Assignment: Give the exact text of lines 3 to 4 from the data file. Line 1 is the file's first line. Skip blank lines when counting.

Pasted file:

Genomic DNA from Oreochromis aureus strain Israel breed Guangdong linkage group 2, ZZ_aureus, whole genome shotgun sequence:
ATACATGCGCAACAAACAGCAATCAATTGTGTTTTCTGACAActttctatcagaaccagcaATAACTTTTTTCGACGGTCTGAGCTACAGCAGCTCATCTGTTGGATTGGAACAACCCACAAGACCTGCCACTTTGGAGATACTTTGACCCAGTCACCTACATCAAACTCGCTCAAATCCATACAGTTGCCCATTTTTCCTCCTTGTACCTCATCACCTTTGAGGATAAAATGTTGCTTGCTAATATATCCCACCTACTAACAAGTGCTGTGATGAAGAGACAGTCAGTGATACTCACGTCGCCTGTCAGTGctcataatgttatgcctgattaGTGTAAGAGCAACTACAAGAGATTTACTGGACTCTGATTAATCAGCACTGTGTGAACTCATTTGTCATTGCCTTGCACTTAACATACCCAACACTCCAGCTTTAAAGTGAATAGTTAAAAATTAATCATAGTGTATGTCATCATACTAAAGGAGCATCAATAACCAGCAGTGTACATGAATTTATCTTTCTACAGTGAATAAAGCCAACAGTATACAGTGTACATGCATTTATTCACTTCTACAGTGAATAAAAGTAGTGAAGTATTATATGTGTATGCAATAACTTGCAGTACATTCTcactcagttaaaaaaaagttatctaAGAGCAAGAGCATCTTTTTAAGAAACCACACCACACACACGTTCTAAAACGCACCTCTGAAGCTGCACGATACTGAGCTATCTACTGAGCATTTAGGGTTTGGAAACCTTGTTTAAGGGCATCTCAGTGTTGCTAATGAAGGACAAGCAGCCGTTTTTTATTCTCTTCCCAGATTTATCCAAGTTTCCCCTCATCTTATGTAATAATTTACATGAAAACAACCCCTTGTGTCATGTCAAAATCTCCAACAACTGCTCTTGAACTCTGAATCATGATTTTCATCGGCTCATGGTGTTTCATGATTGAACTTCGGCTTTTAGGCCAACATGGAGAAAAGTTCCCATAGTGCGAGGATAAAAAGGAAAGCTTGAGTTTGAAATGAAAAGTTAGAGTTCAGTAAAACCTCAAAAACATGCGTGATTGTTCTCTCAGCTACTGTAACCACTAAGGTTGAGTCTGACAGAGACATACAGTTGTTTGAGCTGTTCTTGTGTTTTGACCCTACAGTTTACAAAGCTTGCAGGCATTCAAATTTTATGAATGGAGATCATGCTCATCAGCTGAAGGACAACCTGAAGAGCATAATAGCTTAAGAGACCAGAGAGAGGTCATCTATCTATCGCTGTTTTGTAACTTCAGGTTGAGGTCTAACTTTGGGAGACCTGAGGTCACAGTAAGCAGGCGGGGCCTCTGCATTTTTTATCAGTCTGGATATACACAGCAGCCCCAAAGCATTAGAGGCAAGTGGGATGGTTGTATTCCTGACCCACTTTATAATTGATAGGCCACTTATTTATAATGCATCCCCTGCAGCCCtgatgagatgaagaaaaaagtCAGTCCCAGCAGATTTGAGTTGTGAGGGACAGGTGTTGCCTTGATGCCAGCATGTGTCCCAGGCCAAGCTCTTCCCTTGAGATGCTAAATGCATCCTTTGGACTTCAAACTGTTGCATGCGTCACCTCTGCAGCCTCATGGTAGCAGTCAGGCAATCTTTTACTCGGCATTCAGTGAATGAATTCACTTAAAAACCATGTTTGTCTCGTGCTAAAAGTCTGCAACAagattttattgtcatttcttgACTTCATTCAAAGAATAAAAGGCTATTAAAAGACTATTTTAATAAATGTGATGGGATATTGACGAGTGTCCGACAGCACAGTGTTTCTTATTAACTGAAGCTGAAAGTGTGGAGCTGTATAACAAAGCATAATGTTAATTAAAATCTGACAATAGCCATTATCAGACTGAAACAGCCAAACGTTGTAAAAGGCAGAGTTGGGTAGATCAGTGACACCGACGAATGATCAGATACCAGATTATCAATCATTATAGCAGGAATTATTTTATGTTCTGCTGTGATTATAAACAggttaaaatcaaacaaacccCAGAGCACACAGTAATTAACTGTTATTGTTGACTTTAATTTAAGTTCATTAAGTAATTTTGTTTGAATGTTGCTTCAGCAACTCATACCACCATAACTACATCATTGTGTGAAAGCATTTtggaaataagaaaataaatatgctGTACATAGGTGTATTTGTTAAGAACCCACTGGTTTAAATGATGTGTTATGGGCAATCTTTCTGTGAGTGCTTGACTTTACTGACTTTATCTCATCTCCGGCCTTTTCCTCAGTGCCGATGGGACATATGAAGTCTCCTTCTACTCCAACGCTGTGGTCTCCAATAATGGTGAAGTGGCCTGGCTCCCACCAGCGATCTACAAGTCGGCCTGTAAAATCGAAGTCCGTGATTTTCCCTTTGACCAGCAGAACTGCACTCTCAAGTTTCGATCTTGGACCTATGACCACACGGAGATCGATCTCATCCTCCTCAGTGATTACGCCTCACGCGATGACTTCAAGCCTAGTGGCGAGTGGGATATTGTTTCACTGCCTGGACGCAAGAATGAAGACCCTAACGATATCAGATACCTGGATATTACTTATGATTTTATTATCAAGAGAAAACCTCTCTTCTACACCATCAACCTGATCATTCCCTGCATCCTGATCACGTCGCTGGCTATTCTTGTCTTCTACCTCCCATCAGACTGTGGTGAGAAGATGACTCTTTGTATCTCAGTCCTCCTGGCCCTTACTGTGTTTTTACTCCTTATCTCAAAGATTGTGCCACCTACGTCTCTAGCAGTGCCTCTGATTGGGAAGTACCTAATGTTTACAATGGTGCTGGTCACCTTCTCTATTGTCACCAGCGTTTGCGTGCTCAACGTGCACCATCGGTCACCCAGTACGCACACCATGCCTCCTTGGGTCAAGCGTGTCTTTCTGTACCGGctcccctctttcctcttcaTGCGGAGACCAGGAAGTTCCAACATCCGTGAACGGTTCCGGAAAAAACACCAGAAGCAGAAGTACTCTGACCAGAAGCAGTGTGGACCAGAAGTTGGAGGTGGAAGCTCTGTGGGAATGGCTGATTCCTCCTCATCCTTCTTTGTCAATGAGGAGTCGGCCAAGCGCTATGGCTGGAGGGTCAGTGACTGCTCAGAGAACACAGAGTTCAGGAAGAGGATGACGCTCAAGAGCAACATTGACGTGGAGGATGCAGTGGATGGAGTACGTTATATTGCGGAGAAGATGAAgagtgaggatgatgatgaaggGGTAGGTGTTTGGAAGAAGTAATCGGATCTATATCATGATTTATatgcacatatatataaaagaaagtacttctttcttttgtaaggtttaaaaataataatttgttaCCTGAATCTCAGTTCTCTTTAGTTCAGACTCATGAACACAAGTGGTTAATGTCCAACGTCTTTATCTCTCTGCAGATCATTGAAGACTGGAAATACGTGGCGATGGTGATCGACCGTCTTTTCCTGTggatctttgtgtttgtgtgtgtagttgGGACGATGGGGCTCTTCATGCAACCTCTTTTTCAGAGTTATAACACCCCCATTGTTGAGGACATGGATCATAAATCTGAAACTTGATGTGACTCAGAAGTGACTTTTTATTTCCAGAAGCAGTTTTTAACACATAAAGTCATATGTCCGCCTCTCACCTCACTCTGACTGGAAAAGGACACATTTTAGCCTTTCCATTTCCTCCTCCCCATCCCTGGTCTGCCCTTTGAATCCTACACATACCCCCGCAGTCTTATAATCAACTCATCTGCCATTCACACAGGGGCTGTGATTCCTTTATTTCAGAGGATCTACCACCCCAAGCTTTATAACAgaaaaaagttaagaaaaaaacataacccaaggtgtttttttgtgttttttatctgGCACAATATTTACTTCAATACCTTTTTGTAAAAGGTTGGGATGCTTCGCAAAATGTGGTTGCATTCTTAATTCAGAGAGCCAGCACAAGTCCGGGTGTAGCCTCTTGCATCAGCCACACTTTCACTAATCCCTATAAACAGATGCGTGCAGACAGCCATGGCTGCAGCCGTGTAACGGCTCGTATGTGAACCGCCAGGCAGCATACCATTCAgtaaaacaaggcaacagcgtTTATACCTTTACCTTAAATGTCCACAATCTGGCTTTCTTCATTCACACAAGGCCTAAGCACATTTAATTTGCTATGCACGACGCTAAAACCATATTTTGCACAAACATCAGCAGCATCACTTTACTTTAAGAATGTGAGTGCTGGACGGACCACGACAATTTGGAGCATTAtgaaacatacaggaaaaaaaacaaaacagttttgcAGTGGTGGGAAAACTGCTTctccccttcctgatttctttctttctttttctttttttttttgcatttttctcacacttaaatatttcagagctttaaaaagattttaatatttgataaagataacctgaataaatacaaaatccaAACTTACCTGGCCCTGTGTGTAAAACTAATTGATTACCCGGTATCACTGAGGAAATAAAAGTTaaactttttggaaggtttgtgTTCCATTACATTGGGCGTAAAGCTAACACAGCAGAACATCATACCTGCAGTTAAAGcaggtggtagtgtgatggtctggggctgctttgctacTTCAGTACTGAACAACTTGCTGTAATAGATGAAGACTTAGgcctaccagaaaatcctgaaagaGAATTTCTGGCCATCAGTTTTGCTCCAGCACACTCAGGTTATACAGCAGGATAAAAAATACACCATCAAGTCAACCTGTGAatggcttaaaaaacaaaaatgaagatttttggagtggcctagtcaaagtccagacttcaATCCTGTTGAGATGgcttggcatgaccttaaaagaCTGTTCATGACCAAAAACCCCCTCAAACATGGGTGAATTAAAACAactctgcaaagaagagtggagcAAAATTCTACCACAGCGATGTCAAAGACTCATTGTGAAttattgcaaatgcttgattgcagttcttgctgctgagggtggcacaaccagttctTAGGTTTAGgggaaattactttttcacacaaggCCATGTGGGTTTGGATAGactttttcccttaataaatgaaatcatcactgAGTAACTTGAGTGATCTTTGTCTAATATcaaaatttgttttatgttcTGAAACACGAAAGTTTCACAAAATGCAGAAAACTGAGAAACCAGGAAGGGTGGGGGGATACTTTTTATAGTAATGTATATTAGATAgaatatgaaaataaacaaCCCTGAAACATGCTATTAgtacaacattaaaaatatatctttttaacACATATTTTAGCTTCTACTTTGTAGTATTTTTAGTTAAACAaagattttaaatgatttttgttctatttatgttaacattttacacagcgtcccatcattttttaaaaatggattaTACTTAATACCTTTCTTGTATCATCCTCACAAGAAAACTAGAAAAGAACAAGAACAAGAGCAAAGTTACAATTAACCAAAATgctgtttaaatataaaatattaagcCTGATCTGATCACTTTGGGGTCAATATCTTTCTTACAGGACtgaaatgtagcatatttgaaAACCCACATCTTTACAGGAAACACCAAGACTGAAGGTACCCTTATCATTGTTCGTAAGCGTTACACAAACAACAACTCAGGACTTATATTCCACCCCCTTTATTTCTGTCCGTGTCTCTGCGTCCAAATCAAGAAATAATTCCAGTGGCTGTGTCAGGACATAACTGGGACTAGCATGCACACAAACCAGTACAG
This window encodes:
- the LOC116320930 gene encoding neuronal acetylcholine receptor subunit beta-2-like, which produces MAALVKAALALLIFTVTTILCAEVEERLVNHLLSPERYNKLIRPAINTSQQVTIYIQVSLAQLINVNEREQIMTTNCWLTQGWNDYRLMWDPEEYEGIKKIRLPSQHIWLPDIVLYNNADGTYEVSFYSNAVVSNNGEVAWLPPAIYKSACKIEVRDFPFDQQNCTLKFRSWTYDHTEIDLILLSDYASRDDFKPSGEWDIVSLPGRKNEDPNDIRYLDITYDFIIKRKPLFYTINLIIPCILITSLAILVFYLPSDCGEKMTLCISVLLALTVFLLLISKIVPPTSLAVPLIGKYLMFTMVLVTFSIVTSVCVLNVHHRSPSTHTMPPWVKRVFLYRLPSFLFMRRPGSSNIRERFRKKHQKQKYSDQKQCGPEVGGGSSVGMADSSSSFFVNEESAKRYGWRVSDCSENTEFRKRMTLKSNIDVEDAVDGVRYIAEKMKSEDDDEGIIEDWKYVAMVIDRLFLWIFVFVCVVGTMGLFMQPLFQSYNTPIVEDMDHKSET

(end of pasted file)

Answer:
This window encodes:
- the LOC116320930 gene encoding neuronal acetylcholine receptor subunit beta-2-like, which produces MAALVKAALALLIFTVTTILCAEVEERLVNHLLSPERYNKLIRPAINTSQQVTIYIQVSLAQLINVNEREQIMTTNCWLTQGWNDYRLMWDPEEYEGIKKIRLPSQHIWLPDIVLYNNADGTYEVSFYSNAVVSNNGEVAWLPPAIYKSACKIEVRDFPFDQQNCTLKFRSWTYDHTEIDLILLSDYASRDDFKPSGEWDIVSLPGRKNEDPNDIRYLDITYDFIIKRKPLFYTINLIIPCILITSLAILVFYLPSDCGEKMTLCISVLLALTVFLLLISKIVPPTSLAVPLIGKYLMFTMVLVTFSIVTSVCVLNVHHRSPSTHTMPPWVKRVFLYRLPSFLFMRRPGSSNIRERFRKKHQKQKYSDQKQCGPEVGGGSSVGMADSSSSFFVNEESAKRYGWRVSDCSENTEFRKRMTLKSNIDVEDAVDGVRYIAEKMKSEDDDEGIIEDWKYVAMVIDRLFLWIFVFVCVVGTMGLFMQPLFQSYNTPIVEDMDHKSET